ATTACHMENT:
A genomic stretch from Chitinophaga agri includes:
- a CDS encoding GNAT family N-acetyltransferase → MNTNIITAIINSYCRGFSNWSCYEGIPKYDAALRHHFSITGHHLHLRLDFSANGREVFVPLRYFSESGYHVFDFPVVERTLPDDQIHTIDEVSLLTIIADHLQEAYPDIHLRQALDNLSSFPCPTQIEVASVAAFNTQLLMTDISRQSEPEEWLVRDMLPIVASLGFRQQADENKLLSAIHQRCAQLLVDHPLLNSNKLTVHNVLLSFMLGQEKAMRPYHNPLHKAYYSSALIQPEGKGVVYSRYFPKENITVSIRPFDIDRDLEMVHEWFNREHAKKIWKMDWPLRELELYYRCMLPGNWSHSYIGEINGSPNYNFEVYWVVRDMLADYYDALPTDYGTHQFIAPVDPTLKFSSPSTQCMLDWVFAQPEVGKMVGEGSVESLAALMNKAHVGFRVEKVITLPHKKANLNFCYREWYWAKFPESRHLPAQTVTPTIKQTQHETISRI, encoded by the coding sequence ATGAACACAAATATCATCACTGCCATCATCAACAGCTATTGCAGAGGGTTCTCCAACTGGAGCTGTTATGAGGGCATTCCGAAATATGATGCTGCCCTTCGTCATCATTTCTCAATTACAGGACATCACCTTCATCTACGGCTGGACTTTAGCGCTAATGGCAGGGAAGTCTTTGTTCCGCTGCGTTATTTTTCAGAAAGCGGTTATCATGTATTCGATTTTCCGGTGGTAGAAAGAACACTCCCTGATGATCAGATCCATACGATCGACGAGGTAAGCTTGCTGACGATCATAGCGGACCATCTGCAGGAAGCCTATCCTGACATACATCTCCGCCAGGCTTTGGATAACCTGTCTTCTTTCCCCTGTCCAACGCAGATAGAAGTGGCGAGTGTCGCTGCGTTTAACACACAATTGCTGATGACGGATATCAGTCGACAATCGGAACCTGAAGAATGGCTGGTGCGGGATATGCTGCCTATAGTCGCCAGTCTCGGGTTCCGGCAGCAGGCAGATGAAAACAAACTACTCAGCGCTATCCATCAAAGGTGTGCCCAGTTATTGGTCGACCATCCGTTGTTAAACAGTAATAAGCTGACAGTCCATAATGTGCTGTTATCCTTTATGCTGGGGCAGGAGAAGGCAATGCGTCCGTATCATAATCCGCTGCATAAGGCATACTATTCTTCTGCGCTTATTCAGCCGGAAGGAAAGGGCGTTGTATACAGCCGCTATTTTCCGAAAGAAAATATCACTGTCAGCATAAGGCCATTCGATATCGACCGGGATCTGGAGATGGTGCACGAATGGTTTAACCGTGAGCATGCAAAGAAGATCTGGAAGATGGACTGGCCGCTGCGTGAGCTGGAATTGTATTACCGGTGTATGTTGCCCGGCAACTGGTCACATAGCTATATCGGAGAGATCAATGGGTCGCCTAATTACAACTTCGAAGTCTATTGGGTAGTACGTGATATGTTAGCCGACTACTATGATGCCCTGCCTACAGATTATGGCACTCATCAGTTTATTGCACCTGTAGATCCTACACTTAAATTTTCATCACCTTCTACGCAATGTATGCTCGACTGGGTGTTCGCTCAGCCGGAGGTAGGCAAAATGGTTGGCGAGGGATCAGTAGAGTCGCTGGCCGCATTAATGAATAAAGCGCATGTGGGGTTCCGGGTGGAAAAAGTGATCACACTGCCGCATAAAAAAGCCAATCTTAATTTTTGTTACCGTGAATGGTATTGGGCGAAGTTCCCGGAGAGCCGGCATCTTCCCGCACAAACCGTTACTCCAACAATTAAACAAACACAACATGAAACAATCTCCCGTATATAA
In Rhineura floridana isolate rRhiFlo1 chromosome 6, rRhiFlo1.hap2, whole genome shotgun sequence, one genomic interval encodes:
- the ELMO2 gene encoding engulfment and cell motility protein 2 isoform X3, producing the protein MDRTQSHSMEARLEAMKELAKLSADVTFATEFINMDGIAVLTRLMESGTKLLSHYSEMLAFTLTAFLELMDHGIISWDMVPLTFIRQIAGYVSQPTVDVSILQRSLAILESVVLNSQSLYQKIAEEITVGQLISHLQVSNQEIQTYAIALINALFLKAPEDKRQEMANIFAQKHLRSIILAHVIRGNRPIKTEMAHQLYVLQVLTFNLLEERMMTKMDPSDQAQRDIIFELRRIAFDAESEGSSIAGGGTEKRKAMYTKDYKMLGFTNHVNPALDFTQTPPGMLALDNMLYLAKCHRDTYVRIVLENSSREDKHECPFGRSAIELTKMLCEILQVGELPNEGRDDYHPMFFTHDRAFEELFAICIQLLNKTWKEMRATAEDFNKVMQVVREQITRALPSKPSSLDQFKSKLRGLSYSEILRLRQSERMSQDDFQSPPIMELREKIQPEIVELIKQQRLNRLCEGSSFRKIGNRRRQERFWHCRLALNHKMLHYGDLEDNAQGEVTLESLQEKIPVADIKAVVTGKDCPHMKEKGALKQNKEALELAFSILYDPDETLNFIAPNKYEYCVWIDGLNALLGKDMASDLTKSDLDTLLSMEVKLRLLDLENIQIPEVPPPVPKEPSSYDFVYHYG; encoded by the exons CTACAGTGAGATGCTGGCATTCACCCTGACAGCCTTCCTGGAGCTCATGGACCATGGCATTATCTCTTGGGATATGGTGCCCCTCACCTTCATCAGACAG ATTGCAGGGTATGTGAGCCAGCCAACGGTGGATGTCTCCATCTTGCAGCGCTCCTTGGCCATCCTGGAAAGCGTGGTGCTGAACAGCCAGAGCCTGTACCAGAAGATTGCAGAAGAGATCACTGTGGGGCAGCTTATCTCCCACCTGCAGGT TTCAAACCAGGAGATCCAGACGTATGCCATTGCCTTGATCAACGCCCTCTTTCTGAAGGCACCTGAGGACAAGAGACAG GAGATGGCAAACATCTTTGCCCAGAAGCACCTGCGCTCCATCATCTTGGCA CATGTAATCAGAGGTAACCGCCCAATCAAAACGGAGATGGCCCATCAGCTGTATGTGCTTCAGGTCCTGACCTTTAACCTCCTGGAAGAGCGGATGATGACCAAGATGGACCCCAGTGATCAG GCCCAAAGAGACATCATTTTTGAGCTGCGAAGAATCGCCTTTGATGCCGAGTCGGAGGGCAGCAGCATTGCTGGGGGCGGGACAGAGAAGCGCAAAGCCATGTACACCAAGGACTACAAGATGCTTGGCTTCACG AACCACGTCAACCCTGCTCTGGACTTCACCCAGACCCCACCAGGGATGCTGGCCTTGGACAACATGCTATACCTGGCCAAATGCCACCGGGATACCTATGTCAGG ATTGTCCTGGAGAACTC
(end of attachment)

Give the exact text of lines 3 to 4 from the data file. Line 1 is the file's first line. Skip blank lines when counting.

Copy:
In Rhineura floridana isolate rRhiFlo1 chromosome 6, rRhiFlo1.hap2, whole genome shotgun sequence, one genomic interval encodes:
- the ELMO2 gene encoding engulfment and cell motility protein 2 isoform X3, producing the protein MDRTQSHSMEARLEAMKELAKLSADVTFATEFINMDGIAVLTRLMESGTKLLSHYSEMLAFTLTAFLELMDHGIISWDMVPLTFIRQIAGYVSQPTVDVSILQRSLAILESVVLNSQSLYQKIAEEITVGQLISHLQVSNQEIQTYAIALINALFLKAPEDKRQEMANIFAQKHLRSIILAHVIRGNRPIKTEMAHQLYVLQVLTFNLLEERMMTKMDPSDQAQRDIIFELRRIAFDAESEGSSIAGGGTEKRKAMYTKDYKMLGFTNHVNPALDFTQTPPGMLALDNMLYLAKCHRDTYVRIVLENSSREDKHECPFGRSAIELTKMLCEILQVGELPNEGRDDYHPMFFTHDRAFEELFAICIQLLNKTWKEMRATAEDFNKVMQVVREQITRALPSKPSSLDQFKSKLRGLSYSEILRLRQSERMSQDDFQSPPIMELREKIQPEIVELIKQQRLNRLCEGSSFRKIGNRRRQERFWHCRLALNHKMLHYGDLEDNAQGEVTLESLQEKIPVADIKAVVTGKDCPHMKEKGALKQNKEALELAFSILYDPDETLNFIAPNKYEYCVWIDGLNALLGKDMASDLTKSDLDTLLSMEVKLRLLDLENIQIPEVPPPVPKEPSSYDFVYHYG; encoded by the exons CTACAGTGAGATGCTGGCATTCACCCTGACAGCCTTCCTGGAGCTCATGGACCATGGCATTATCTCTTGGGATATGGTGCCCCTCACCTTCATCAGACAG ATTGCAGGGTATGTGAGCCAGCCAACGGTGGATGTCTCCATCTTGCAGCGCTCCTTGGCCATCCTGGAAAGCGTGGTGCTGAACAGCCAGAGCCTGTACCAGAAGATTGCAGAAGAGATCACTGTGGGGCAGCTTATCTCCCACCTGCAGGT TTCAAACCAGGAGATCCAGACGTATGCCATTGCCTTGATCAACGCCCTCTTTCTGAAGGCACCTGAGGACAAGAGACAG GAGATGGCAAACATCTTTGCCCAGAAGCACCTGCGCTCCATCATCTTGGCA CATGTAATCAGAGGTAACCGCCCAATCAAAACGGAGATGGCCCATCAGCTGTATGTGCTTCAGGTCCTGACCTTTAACCTCCTGGAAGAGCGGATGATGACCAAGATGGACCCCAGTGATCAG GCCCAAAGAGACATCATTTTTGAGCTGCGAAGAATCGCCTTTGATGCCGAGTCGGAGGGCAGCAGCATTGCTGGGGGCGGGACAGAGAAGCGCAAAGCCATGTACACCAAGGACTACAAGATGCTTGGCTTCACG AACCACGTCAACCCTGCTCTGGACTTCACCCAGACCCCACCAGGGATGCTGGCCTTGGACAACATGCTATACCTGGCCAAATGCCACCGGGATACCTATGTCAGG ATTGTCCTGGAGAACTC